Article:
A major part of the problem is that many veterans return from war with invisible injuries.
An eye-popping 138,197 cases of Post-Traumatic Stress Disorder (PTSD) have been diagnosed among troops deployed in Afghanistan and Iraq through the middle of this year. In comparison, among non-deployed soldiers, 39,264 PTSD cases were diagnosed in the same time. However, a study by the RAND Corporation estimates that the actual number of cases is much higher. It puts the figure at about 20 percent of those who were deployed to Afghanistan and Iraq. That would mean there are more than half a million veterans from those wars who suffer PTSD.
That is well more than the population of Atlanta.
Unfortunately, half of the veterans who suffer from PTSD do not seek treatment and those who do often get minimal care. The incidence of PTSD could be a major reason for the high number of suicides.
But veterans are not just harming themselves. They also make up 10 percent of death row inmates, according to a study released on Tuesday.
PTSD and its relationship to violence is a dicey subject for the military. After all, who wants to admit that those who are asked to kill abroad are going to be a problem for society when they return?
“Individuals with PTSD are not dangerous. Although PTSD is associated with an increased risk of violence, the majority of Veterans and non-Veterans with PTSD have never engaged in violence,” the VA says. “When other factors like alcohol and drug misuse, additional psychiatric disorders, or younger age are considered, the association between PTSD and violence is decreased.”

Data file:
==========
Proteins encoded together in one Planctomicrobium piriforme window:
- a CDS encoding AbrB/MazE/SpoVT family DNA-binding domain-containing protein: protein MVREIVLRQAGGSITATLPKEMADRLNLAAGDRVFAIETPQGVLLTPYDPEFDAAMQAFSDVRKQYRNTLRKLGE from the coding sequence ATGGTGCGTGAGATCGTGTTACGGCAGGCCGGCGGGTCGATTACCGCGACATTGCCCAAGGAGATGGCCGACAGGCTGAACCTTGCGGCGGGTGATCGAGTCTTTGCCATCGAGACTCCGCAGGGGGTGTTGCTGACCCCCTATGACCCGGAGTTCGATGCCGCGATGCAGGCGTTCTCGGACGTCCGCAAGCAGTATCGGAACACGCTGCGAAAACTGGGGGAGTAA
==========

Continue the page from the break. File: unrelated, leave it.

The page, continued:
However, the VA also acknowledges that those with PTSD are also more likely to use alcohol, so there is a relation. Untreated PTSD also leads to increased drug use, according to the RAND Corporation.
Unfortunately for veterans, they have had problems getting the care they need. Last year, the Veterans Health Administration (VHA) was mired in a scandal after an internal audit determined that 35 veterans in the Phoenix VHA system died while waiting for care.
While the VHA has made strides in improving access to care, the Government Accountability Office (GAO) said in a report last month that more must be done with regard to providing access to mental health services.
GAO noted that the VHA had spent $3.9 billion to provide outpatient specialty mental health care, but that the increase of veterans in need of such care has outpaced the increase of staff providing it.
On this Veterans Day — the 15th since the invasion of Afghanistan — it is clear that veterans participating in the two most recent wars are still facing great challenges upon their return.
In order to help them find normal lives back home, they need much more than empty tributes at sporting events and a free cup of coffee once a year.
Related front page panorama photo credit: Solitary figure (Devaughn Parrish / Flickr – CC BY 2.0).